My throat tight, I listened as the IMS scientists took to the mike, waiting to hear what they’d do to “help out in the Sound.” I’d approached some of them the previous fall, hoping to inspire more research with my reports of abundant marine life and few scientists. Logging and development threatened what was in essence a wilderness, I’d argued. No funding, they’d said. Now millions of dollars were poised over the scientists’ heads: federal money for damage assessment, in preparation for litigation against Exxon; Exxon money for counter-assessment, to fight the litigation. Most studies would commence without baseline data. Most damage would be reported as body counts. I remember nothing of the proposals advanced that night. I remember only one speaker, one of my professors, calling the oil spill a “great opportunity, a great experiment.” Whatever bedrock of logic underlay his words was lost on me. A few years before her death, the last full-blooded Eyak, Marie Smith Jones, of Cordova, spoke to a New Yorker reporter about the impending extinction of her language. When the reporter asked how she felt about being the last speaker of Eyak, Chief Marie replied, “How would you feel if your baby died? If someone asked you, ‘What was it like to see it lying in the cradle?’” Great opportunity. Great experiment. Like Marie, I tried to wrap my mind around an alien viewpoint. When I told Craig about the orcas in the slide presentation, he said the photo had been published on the front page of the Anchorage Daily News. He’d asked the photographer for a copy of the negative, so Graeme could examine it under his scope. Even in the blown-up newspaper version Craig could tell they were transients, from their fin-shapes. On the trailing edge of one fin, he could make out a large notch. It was probably AT7, the Chugach transient we called Kaj. Craig had more disturbing news. When word of the spill had reached him, he’d been preparing Lucky Star for the spring herring fishery. After the storm broke, knowing the herring season was doomed, he, Olga, and Elli headed into the Sound. Olga was pregnant.
First, they’d joined a group of volunteer fishermen desperately trying to boom off the Port San Juan hatchery and Chenega Village before oil reached the southwestern Sound. Hearing reports of orcas off Point Helen, on March 31, eight days after the tanker grounding, they’d motored to Knight Island Passage. They’d found AB, AI, and AJ pods—over forty whales—resting north of Point Helen, five miles south of the advancing oil. As they’d photographed and checked off whales in the catalog, they’d realized that several AB pod members were missing. Two juveniles traveled without their mothers. On the data sheet Craig had summed up the encounter:
31 March 1989
Whales reported in this area for previous couple days perhaps enjoying this oil-free environment. 0810 animals move slowly most of the day, resting. Some echolocation and vocalizations in morning but then quiet. Begin heading up Knight Island Passage 1500, traveling. 1530 head through heavy sheen of oil 1 mi. N. of Gage Island. Rick Rosenthal observes whales swimming through oil from airplane.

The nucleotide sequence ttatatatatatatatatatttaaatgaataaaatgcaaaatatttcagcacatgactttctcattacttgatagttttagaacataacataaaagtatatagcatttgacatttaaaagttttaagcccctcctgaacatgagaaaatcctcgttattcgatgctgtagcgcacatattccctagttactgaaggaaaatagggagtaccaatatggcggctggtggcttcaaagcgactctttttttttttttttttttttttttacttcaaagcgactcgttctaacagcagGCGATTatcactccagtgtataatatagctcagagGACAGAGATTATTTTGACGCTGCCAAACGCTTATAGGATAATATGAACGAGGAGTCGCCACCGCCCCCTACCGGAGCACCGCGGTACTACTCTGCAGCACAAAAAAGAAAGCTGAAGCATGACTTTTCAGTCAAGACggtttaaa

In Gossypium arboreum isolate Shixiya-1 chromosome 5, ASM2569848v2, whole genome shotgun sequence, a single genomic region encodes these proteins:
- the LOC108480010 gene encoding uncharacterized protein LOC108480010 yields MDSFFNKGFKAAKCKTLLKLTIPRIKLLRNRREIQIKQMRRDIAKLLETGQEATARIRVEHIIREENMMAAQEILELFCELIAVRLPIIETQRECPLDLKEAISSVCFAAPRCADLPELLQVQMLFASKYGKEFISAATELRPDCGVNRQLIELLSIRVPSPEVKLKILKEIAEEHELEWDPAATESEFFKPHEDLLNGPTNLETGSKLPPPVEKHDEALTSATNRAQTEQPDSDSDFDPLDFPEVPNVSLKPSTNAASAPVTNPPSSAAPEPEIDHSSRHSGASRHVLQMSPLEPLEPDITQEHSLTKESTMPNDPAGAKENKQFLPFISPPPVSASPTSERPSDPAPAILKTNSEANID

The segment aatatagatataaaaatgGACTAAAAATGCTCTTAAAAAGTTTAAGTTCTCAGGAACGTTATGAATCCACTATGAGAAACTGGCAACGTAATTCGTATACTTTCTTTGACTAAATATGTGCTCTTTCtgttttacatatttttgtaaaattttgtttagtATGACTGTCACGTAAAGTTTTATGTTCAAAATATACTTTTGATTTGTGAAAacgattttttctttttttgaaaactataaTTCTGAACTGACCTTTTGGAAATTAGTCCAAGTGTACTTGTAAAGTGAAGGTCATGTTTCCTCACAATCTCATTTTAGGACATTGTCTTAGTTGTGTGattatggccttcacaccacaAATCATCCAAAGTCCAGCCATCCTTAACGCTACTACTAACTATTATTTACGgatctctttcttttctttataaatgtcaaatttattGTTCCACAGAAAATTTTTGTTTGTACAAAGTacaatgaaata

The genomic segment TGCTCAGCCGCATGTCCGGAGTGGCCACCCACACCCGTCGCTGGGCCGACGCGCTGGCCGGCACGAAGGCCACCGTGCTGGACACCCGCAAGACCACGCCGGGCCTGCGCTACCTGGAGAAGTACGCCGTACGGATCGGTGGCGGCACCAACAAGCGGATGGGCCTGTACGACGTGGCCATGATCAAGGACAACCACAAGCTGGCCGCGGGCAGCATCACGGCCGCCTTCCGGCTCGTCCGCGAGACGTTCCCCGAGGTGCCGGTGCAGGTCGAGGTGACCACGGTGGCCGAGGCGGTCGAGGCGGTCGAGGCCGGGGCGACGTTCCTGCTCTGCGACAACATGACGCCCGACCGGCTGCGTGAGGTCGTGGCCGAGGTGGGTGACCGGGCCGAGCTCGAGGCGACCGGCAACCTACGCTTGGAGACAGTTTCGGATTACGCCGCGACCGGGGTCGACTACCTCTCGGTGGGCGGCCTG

As Craig and Olga had followed the whales north into the oil, past the Pleiades, past Whale Camp, Lucky Star’s hull had blackened along the waterline. Choking on fumes and worried about Elli and the baby Olga was carrying, they’d turned back toward the hatchery. Soon after, with a wildlife filmmaker, Craig had traveled to Herring Bay, at the Labyrinth’s northern end. Entering the bay, he’d gagged on hydrocarbon fumes. In a cove at the bay’s head, dead animals had floated in thick windrows, so coated they’d been unrecognizable. A few days later, his friend Rick Steiner and sea otter biologist Chuck Monet, from a small plane, had photographed orcas swimming through heavy slicks. They’d sent Craig an aerial photograph of fluke prints marking the whales’ paths on the sea surface. Each dark splotch in the sheen represented a whale’s inhalation of volatilized hydrocarbons.
Craig urged me to hurry to Homer to prepare for the field season. We’d be doing damage assessment, and I could continue to collect data on Chugach transients. Three field camps would be set up around the Sound. Two young biologists from San Juan Island would work from a camp on Point Nowell, at the north end of Knight Island Passage. A couple from British Columbia, former lighthouse keepers, would monitor Hinchinbrook Entrance, in the eastern Sound. As before, I’d work out of Whale Camp, first with my friend Matt, then with Mary.
“Plan to be at Whale Camp for four months,” Craig said. “Prepare yourself. It’s awful out there. It’s going to be a different kind of summer.”
Eva Saulitis has studied whales in Prince William Sound, the Kenai Fjords, and Alaska's Aleutian Islands for the past twenty-four years. In addition to her scientific publications, her essays, poems, and reviews have appeared in numerous national journals, including Orion, Crazyhorse, and Prairie Schooner. The author of the essay collection Leaving Resurrection and the poetry collection Many Ways to Say It, she teaches at Kenai Peninsula College, in the low-residency MFA program at the University of Alaska, and at the Kachemak Bay Writers' Conference. She lives in Homer, Alaska.